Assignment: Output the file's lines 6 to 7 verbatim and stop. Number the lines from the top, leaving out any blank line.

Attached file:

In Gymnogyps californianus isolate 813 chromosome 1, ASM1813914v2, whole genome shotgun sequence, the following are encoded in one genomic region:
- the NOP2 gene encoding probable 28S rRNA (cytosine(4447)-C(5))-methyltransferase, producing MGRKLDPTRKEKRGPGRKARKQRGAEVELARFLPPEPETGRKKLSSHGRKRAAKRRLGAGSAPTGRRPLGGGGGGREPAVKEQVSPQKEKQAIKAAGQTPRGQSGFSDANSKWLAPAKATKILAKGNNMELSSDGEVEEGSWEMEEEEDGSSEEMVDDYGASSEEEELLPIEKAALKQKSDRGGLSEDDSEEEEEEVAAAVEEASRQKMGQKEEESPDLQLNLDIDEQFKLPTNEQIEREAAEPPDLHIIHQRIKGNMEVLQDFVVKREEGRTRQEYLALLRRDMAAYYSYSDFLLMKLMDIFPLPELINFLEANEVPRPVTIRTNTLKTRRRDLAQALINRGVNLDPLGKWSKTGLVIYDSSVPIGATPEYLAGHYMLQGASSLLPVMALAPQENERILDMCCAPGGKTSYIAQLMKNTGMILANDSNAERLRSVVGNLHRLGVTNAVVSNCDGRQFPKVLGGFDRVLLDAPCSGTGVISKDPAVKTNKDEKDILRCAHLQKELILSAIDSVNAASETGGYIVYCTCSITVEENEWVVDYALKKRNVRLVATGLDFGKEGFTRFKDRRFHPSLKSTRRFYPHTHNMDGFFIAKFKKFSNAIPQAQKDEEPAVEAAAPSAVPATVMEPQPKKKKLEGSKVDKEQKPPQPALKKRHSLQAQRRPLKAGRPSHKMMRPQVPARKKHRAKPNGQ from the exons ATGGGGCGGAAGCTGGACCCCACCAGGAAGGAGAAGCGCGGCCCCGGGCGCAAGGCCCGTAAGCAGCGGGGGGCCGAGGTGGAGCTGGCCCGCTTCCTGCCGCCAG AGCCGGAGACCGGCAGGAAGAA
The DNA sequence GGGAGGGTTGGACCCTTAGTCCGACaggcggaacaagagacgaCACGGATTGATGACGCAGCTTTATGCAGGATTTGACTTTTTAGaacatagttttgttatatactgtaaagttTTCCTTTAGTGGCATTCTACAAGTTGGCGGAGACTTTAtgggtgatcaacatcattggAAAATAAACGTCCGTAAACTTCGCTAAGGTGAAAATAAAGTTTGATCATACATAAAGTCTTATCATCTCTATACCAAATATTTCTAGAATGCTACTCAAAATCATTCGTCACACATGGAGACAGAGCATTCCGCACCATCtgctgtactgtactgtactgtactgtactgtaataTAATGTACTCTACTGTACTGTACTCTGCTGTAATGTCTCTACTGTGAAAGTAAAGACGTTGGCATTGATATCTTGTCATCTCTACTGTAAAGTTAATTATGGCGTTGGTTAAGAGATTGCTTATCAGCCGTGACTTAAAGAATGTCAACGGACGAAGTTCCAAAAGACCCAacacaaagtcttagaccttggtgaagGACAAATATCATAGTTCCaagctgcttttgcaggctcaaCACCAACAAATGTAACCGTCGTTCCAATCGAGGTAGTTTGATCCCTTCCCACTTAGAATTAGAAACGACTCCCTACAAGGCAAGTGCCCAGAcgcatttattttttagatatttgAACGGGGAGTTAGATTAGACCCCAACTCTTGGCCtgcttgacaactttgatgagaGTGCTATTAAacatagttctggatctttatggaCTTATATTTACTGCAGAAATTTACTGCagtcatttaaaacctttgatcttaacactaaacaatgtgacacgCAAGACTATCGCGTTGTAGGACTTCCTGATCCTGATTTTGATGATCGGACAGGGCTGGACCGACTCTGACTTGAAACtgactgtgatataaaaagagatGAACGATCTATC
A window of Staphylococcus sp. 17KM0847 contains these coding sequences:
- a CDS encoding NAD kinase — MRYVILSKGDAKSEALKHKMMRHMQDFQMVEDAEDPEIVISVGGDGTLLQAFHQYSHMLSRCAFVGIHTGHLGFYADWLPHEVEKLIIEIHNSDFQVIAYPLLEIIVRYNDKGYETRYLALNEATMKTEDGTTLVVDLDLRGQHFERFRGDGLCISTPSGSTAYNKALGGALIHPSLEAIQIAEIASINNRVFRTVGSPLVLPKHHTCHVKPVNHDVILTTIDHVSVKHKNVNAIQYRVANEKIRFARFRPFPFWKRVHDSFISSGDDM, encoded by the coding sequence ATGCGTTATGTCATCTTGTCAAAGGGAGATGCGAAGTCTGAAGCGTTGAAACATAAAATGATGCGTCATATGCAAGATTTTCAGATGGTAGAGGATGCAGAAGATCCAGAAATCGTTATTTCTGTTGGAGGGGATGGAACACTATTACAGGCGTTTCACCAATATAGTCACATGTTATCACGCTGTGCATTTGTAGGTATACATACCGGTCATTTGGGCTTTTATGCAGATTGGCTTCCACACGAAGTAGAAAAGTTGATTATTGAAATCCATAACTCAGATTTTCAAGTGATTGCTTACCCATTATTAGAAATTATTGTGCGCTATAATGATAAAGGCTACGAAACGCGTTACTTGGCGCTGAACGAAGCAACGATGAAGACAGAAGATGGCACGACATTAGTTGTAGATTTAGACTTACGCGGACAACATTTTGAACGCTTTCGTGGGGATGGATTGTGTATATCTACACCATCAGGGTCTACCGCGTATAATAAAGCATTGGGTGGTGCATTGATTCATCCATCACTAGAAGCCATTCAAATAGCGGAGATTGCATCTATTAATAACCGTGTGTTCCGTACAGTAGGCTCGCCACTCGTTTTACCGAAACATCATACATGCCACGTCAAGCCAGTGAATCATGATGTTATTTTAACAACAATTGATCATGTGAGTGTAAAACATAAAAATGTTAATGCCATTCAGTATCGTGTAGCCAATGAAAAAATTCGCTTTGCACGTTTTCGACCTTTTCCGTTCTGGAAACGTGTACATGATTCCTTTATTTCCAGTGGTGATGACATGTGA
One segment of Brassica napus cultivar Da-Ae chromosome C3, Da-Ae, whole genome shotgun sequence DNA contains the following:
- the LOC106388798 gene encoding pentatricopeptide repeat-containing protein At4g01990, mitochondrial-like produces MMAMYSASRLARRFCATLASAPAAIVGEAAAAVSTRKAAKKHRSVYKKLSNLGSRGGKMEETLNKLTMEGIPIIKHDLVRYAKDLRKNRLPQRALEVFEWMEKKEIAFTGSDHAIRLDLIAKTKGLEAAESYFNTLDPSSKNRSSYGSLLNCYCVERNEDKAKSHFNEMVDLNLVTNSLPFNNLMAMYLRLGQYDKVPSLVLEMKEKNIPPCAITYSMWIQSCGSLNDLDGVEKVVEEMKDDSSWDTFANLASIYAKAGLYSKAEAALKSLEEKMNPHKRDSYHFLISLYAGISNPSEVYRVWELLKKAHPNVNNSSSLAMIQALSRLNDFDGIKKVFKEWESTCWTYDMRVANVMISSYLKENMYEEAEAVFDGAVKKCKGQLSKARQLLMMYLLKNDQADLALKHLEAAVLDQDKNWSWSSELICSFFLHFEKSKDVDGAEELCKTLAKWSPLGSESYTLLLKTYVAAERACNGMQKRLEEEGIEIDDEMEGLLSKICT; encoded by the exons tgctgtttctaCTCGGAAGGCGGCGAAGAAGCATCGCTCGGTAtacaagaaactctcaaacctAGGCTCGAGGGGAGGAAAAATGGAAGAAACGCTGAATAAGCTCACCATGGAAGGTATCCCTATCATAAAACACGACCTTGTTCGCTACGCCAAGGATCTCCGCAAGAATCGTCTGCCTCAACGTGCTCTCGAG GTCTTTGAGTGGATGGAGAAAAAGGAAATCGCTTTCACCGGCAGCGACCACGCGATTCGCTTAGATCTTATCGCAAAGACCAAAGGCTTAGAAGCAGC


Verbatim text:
One segment of Brassica napus cultivar Da-Ae chromosome C3, Da-Ae, whole genome shotgun sequence DNA contains the following:
- the LOC106388798 gene encoding pentatricopeptide repeat-containing protein At4g01990, mitochondrial-like produces MMAMYSASRLARRFCATLASAPAAIVGEAAAAVSTRKAAKKHRSVYKKLSNLGSRGGKMEETLNKLTMEGIPIIKHDLVRYAKDLRKNRLPQRALEVFEWMEKKEIAFTGSDHAIRLDLIAKTKGLEAAESYFNTLDPSSKNRSSYGSLLNCYCVERNEDKAKSHFNEMVDLNLVTNSLPFNNLMAMYLRLGQYDKVPSLVLEMKEKNIPPCAITYSMWIQSCGSLNDLDGVEKVVEEMKDDSSWDTFANLASIYAKAGLYSKAEAALKSLEEKMNPHKRDSYHFLISLYAGISNPSEVYRVWELLKKAHPNVNNSSSLAMIQALSRLNDFDGIKKVFKEWESTCWTYDMRVANVMISSYLKENMYEEAEAVFDGAVKKCKGQLSKARQLLMMYLLKNDQADLALKHLEAAVLDQDKNWSWSSELICSFFLHFEKSKDVDGAEELCKTLAKWSPLGSESYTLLLKTYVAAERACNGMQKRLEEEGIEIDDEMEGLLSKICT; encoded by the exons tgctgtttctaCTCGGAAGGCGGCGAAGAAGCATCGCTCGGTAtacaagaaactctcaaacctAGGCTCGAGGGGAGGAAAAATGGAAGAAACGCTGAATAAGCTCACCATGGAAGGTATCCCTATCATAAAACACGACCTTGTTCGCTACGCCAAGGATCTCCGCAAGAATCGTCTGCCTCAACGTGCTCTCGAG GTCTTTGAGTGGATGGAGAAAAAGGAAATCGCTTTCACCGGCAGCGACCACGCGATTCGCTTAGATCTTATCGCAAAGACCAAAGGCTTAGAAGCAGC